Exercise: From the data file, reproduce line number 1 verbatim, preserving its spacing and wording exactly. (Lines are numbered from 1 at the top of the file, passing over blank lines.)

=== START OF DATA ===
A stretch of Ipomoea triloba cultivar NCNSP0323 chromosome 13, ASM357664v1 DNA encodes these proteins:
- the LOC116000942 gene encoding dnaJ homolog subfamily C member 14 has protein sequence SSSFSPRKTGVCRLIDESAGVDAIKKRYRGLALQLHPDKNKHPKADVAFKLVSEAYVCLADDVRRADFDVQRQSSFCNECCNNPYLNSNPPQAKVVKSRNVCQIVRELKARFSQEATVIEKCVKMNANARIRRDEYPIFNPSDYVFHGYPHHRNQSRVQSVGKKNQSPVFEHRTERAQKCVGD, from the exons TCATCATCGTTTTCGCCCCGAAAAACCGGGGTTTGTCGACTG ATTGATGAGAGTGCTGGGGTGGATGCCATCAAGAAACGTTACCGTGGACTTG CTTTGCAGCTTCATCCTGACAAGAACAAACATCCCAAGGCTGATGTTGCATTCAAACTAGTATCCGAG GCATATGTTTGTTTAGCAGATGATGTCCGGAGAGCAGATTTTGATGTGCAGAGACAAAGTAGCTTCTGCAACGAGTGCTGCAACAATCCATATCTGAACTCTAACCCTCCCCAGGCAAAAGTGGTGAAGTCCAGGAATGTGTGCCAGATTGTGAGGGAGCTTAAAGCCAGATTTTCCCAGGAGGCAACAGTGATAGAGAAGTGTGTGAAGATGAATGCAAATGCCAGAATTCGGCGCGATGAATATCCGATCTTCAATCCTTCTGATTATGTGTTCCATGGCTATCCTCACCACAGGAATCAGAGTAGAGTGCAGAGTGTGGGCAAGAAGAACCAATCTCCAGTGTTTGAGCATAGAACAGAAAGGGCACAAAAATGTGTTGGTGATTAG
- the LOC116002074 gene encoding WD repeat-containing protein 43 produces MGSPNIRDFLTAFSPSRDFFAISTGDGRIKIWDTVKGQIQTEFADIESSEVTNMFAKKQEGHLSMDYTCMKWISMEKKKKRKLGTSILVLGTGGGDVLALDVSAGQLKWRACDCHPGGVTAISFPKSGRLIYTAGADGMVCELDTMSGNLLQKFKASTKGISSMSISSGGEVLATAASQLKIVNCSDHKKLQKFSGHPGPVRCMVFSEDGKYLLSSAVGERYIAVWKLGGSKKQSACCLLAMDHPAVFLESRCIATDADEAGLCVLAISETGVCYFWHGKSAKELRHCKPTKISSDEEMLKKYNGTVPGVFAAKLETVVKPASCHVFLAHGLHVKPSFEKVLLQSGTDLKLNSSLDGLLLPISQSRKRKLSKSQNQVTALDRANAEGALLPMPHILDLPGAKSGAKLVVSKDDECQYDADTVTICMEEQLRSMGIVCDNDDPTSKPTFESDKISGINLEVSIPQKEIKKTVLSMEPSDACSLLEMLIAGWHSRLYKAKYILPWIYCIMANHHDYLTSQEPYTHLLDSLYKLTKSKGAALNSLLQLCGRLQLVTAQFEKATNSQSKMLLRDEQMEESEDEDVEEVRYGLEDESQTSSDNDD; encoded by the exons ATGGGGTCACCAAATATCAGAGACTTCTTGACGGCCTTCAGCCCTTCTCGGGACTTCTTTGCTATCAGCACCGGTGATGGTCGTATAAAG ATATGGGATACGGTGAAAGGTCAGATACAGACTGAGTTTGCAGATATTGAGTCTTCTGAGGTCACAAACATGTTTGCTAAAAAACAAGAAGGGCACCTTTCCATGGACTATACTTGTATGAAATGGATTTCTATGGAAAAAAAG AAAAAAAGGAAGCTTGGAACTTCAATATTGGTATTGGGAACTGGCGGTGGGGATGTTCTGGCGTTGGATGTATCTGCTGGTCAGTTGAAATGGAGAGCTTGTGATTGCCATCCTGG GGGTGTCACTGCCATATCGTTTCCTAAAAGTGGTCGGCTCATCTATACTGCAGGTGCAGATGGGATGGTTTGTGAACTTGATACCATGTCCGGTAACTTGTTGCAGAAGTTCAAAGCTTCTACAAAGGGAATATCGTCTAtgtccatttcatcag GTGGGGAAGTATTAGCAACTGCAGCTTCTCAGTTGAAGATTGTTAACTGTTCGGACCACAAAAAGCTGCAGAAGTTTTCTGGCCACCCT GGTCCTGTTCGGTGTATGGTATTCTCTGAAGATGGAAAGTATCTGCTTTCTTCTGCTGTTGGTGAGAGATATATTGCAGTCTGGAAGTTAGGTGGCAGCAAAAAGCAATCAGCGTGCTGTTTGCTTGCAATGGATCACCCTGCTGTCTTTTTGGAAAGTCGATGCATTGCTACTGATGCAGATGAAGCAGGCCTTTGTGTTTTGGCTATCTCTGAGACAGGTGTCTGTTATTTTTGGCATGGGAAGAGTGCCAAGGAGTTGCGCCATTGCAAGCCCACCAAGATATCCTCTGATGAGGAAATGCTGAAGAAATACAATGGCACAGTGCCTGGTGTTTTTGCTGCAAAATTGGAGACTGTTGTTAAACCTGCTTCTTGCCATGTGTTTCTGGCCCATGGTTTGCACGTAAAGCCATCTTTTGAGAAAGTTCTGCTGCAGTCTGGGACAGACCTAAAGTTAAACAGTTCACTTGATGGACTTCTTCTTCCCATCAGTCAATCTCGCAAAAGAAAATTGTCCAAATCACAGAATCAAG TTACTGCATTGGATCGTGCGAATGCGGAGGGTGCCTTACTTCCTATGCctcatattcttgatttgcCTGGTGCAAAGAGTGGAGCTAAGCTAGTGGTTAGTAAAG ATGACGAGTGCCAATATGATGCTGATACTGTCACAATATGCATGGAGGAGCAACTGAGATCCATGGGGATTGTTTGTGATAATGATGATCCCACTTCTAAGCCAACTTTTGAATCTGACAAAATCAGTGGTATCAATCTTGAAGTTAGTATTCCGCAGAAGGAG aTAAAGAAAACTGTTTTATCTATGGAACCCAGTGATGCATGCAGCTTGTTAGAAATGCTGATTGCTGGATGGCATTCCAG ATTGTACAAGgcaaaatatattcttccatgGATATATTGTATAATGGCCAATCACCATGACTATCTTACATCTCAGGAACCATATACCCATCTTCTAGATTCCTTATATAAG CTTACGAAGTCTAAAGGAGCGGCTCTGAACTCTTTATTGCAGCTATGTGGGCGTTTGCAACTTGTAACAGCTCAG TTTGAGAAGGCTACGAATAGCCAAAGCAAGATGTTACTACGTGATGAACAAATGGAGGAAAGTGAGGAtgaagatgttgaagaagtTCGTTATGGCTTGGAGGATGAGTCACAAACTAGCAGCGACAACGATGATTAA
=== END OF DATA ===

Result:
A stretch of Ipomoea triloba cultivar NCNSP0323 chromosome 13, ASM357664v1 DNA encodes these proteins: